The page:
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Tuesday, January 15, 2013

A Whole Chicken Coop Vs. An IHOP Omelette

I'm quite invested in hearing responses to today's chicken and egg question. In your experience, is lasting change a result of shifting your language or does your language shift after you've initiated a change?

When first beginning to teach adults in the early 90's, one of my favorite mantras was "change your language, change your life." Based on reading the work of Albert Ellis, among others, I thought I'd seen evidence of how shifting my own language produced lasting change in my world. To cite just one example, I noticed back then how limiting my use of the word "should", when directed inward, helped me not beat myself up as much. Also: Limiting use of that same word when talking to others seemed to reduce the defensiveness I'd often engendered, particularly in loved ones. This one variety of cognitive restructuring Ellis calls "shoulding on yourself or others". This and the other language-driven changes I observed seemed dramatic to me.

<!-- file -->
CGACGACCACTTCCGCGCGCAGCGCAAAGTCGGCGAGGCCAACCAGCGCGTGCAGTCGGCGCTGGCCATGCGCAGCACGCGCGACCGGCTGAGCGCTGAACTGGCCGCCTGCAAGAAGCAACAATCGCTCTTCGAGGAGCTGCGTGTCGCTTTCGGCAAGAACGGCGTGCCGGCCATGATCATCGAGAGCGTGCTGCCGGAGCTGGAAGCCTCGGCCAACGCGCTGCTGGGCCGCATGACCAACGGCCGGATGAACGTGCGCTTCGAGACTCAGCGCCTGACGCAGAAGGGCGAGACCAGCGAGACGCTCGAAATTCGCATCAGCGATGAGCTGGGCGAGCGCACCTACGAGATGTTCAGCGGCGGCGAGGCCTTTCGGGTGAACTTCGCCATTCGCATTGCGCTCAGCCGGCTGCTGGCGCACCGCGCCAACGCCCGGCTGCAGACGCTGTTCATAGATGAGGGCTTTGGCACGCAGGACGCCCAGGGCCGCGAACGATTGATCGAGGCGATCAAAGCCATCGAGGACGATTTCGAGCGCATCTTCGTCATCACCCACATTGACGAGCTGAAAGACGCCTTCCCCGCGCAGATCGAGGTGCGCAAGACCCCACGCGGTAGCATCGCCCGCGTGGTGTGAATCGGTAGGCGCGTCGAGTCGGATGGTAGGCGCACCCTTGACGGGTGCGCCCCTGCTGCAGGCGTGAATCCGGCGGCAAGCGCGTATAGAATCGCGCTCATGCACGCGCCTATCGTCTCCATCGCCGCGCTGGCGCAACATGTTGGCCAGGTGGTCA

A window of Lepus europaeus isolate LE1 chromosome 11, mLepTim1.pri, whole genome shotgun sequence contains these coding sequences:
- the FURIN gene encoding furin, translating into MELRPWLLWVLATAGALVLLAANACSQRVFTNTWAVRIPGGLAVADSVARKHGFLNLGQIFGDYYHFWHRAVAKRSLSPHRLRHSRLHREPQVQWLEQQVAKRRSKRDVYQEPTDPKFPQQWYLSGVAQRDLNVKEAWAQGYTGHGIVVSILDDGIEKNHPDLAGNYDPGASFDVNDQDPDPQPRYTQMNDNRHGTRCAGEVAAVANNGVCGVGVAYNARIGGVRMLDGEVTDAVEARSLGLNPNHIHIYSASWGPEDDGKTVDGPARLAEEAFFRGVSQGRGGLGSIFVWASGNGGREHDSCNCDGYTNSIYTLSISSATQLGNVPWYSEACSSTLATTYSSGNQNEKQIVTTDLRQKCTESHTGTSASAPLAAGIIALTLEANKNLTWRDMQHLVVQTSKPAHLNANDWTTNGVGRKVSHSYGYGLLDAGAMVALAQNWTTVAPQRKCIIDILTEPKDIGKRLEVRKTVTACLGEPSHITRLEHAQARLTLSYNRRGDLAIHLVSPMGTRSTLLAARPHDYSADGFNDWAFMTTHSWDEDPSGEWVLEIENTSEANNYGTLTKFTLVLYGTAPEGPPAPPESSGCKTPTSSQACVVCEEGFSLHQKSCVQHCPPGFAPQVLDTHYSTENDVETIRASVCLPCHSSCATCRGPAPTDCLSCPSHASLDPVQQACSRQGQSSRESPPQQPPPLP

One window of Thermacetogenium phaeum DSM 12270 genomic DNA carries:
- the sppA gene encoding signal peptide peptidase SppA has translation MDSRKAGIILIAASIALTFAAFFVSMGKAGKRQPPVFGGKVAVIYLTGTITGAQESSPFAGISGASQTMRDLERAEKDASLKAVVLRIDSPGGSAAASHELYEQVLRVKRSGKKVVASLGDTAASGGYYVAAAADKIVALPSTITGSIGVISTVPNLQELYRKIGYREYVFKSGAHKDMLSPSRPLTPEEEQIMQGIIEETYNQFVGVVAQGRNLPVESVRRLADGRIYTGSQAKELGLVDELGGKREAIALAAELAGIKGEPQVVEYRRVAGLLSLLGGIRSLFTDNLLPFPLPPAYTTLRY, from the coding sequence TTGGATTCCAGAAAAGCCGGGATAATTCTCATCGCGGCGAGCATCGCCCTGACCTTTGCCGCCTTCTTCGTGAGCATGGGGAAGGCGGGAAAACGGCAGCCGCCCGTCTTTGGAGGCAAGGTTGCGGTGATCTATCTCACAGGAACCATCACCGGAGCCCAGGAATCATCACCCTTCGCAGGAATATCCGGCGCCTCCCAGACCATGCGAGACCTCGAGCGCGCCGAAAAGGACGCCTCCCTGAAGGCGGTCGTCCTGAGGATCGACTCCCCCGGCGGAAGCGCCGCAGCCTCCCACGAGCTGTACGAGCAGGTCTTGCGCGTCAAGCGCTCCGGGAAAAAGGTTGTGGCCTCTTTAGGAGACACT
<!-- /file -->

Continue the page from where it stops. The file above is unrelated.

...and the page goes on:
Now, with 20 years of perspective, I'm wondering: Was it instead all that reading that first changed me in some fundamental way and perhaps my language shifted after I'd begun changing? A conversation with one of my wife's colleagues who shares an interest in neuro-linguistic programming started me down this latest chicken and egg path. After watching him wrestle with the question posed in the first paragraph above, I thought others on the bell curve might be interested in weighing in. Come on; it's a good 'un.             

1 comment:

  1. I keep telling myself I should read your blog everyday but I usually find myself catching up a week or two at a time. It's okay because I am retired and don't really have anything I 'should' do. My opinion on this subject is very basic. When you decide to initiate a change ( diet, language,exercise) you must begin to examine your life. It is this examination that causes the change to stick. It is the inner dialogue that you see reflected in your language.